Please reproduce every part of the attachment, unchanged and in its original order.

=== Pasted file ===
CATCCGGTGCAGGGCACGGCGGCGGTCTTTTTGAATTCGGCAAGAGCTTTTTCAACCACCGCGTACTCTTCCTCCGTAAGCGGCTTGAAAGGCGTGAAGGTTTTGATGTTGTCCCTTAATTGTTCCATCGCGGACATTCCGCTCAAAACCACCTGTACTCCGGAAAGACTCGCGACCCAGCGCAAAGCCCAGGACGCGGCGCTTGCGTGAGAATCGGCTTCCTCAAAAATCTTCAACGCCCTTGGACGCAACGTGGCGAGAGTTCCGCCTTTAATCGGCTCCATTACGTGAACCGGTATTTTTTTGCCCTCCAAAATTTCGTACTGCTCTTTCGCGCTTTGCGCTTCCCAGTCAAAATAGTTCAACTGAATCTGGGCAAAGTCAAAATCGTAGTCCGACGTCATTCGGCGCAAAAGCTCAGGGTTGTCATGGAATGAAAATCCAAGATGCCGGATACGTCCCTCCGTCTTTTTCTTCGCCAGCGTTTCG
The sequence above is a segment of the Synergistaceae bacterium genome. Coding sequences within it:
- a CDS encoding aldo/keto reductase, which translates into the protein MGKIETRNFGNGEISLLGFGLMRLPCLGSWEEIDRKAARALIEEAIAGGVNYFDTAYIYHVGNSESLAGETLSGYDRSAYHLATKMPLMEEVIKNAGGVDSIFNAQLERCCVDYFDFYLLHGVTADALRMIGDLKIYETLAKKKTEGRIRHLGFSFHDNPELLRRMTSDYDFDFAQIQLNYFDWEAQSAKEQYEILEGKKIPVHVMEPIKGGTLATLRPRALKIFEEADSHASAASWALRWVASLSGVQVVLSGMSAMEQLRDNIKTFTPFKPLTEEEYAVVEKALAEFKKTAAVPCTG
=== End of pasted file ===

CATCCGGTGCAGGGCACGGCGGCGGTCTTTTTGAATTCGGCAAGAGCTTTTTCAACCACCGCGTACTCTTCCTCCGTAAGCGGCTTGAAAGGCGTGAAGGTTTTGATGTTGTCCCTTAATTGTTCCATCGCGGACATTCCGCTCAAAACCACCTGTACTCCGGAAAGACTCGCGACCCAGCGCAAAGCCCAGGACGCGGCGCTTGCGTGAGAATCGGCTTCCTCAAAAATCTTCAACGCCCTTGGACGCAACGTGGCGAGAGTTCCGCCTTTAATCGGCTCCATTACGTGAACCGGTATTTTTTTGCCCTCCAAAATTTCGTACTGCTCTTTCGCGCTTTGCGCTTCCCAGTCAAAATAGTTCAACTGAATCTGGGCAAAGTCAAAATCGTAGTCCGACGTCATTCGGCGCAAAAGCTCAGGGTTGTCATGGAATGAAAATCCAAGATGCCGGATACGTCCCTCCGTCTTTTTCTTCGCCAGCGTTTCG
The sequence above is a segment of the Synergistaceae bacterium genome. Coding sequences within it:
- a CDS encoding aldo/keto reductase, which translates into the protein MGKIETRNFGNGEISLLGFGLMRLPCLGSWEEIDRKAARALIEEAIAGGVNYFDTAYIYHVGNSESLAGETLSGYDRSAYHLATKMPLMEEVIKNAGGVDSIFNAQLERCCVDYFDFYLLHGVTADALRMIGDLKIYETLAKKKTEGRIRHLGFSFHDNPELLRRMTSDYDFDFAQIQLNYFDWEAQSAKEQYEILEGKKIPVHVMEPIKGGTLATLRPRALKIFEEADSHASAASWALRWVASLSGVQVVLSGMSAMEQLRDNIKTFTPFKPLTEEEYAVVEKALAEFKKTAAVPCTG